Think about it: The one thing everyone is saying Kobe can't be is a team player. This is what they once said of Jordan. And, in his never-ending quest to be Jordanesque, what could be better for Kobe than to release Kobe II: The Wrath of Team? Seriously, this should be Rudy T's pitch to his franchise player: Shock the world. Be the man by not being the man.

It's crazy, right? But is it? I mean, what if he sees this? What if he knows the biggest middle finger he can fling at the world of doubters and critics (myself included) is to finally do what Phil and Shaq were begging him to do all along? What if he shares the ball, because now it's his idea and not theirs?

Then things could get interesting.

You could run Kobe 2.0 with Luke Walton, a schooled rebounder and passer who is already Good and, judging by Game 2 of last month's Finals, ready for the leap to Very Good. You could run Kobe 2.0 with Lamar Odom, who can score in transition, rebound, and run the point when you need it. You could run Kobe 2.0 with Vlade, the best interior-passing big man in the game, and GP, who is slowed, but can still dish.

With a team like this, the ball could move around the half-court like a pinball. This team could bring back memories of the early-'70s Knicks. They could make the Kings look like ham-handed ballhogs by comparison. There could be easy buckets falling off trees.

Then you could replace GP with Sasha Vujacic, bring Kareem Rush, Caron Butler, or Devean George in off the bench, spell Vlade with Brian Cook or Brian Grant (who'd mostly just be good for picking boards and throwing outlets), and run. For days. Like the Showtime days.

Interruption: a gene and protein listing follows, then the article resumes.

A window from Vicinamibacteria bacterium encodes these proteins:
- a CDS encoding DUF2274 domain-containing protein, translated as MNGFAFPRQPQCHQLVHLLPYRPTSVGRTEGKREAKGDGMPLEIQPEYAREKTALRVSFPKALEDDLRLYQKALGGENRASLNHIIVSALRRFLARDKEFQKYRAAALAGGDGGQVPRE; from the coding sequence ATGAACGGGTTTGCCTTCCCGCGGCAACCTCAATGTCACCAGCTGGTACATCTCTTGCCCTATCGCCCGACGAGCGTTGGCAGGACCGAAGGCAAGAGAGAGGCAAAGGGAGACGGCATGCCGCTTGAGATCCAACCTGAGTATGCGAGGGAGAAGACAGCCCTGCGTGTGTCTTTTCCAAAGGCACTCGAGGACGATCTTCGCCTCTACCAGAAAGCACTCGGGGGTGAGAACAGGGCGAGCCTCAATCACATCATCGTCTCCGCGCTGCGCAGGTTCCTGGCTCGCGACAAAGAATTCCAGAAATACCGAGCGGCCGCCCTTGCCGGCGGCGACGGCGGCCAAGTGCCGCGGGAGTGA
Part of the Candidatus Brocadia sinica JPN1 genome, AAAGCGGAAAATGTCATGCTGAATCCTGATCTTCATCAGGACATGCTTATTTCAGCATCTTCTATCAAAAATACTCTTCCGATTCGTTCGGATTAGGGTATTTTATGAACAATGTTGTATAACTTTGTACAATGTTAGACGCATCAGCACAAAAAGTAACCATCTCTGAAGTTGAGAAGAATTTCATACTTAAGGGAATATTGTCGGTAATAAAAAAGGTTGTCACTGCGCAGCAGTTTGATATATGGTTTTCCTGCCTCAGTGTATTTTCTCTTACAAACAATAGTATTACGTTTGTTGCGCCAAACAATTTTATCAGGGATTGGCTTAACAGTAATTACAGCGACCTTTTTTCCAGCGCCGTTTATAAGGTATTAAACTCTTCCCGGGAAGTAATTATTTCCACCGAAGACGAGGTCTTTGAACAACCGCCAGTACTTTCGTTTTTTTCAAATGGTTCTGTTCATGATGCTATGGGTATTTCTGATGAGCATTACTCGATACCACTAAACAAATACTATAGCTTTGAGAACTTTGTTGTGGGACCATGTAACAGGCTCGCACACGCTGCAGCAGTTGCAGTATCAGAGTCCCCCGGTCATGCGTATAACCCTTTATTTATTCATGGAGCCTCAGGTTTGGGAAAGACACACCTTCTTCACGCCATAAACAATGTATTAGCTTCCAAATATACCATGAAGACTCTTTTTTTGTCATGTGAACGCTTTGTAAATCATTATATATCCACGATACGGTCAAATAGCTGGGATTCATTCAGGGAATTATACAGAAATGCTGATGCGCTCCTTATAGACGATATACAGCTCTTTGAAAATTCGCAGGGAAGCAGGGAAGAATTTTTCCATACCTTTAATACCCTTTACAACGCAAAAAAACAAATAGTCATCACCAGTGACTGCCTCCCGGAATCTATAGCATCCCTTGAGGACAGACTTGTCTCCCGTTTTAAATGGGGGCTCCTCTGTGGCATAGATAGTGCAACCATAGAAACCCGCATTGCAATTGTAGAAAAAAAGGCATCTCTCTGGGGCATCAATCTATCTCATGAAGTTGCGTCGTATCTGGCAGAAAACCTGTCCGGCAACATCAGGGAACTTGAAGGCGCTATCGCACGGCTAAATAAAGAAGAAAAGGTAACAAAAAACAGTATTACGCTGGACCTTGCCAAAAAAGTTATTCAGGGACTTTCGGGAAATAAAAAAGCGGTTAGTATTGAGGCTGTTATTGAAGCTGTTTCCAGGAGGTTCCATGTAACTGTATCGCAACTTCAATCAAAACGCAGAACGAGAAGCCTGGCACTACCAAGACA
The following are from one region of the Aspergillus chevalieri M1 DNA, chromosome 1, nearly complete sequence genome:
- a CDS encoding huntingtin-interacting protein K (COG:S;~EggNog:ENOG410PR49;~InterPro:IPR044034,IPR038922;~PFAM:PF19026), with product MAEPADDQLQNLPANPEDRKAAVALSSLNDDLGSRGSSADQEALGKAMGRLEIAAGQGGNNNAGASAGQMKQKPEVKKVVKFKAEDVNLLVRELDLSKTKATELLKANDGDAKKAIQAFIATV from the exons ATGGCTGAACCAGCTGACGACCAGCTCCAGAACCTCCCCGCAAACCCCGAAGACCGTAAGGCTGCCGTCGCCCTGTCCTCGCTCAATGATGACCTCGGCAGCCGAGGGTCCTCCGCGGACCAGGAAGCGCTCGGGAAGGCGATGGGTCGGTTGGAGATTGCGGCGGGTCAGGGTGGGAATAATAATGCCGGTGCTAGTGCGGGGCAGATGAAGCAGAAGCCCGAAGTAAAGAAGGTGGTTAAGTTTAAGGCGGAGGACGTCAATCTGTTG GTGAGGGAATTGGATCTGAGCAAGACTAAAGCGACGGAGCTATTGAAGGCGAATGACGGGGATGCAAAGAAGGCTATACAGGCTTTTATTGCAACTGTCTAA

They could bring fastbreak basketball back to the NBA. They could press on the defensive end like Hubie's boys do down in Memphis.

Suddenly, they're the team nobody wants to play and fans everywhere want to watch. They play the beautiful game and they mix it up with the helter-skelter game. Like the Pistons, they put team first; and, oh yeah, they feature Kobe Bryant, the superstar who knew he had to tone it down to turn it up.

The West is vicious, no doubt; but I swear this team could compete. If the Grizz -- featuring Pau Gasol, Bonzi Wells, Mike Miller and Jason Williams -- can win 50, can't this team with Kobe, Lamar, Vlade, and Luke, win 50?

Luke Walton
And some of the Lakers' leftovers, like Luke Walton, could come into their own.

Can't they hang tough with the Spurs, Kings, and Rockets by making them work on defense, forcing them to cover the extra passes, making them pay for any lapses on the perimeter with quick interior passes and/or open jumpers from Kobe and Rush?

And if they run, I mean all-out, can't they neutralize guys like Duncan and Yao a bit by making them haul their asses up and down the floor?

I think they can.

They still need work, of course. They need a pure point. I've said before that they ought to be making pitches to Memphis for Earl Watson, or to Seattle for Antonio Daniels, or even to Detroit for Mike James (who ran their butts into the ground during his stints in The Finals), even if it means giving up Payton to get it done. And they could use a good perimeter defender who can pass and shoot ... Bobby Sura, maybe?

But they've got no money to spend after Kobe's big deal, so they may have to go with what they've got now.

Which means it all falls on Kobe.

And I may be crazy, but I think he can do it.

Kobe 2.0, I mean.

Eric Neel is a regular columnist for Page 2. His "On Baseball" column appears weekly.




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KOBE 2.0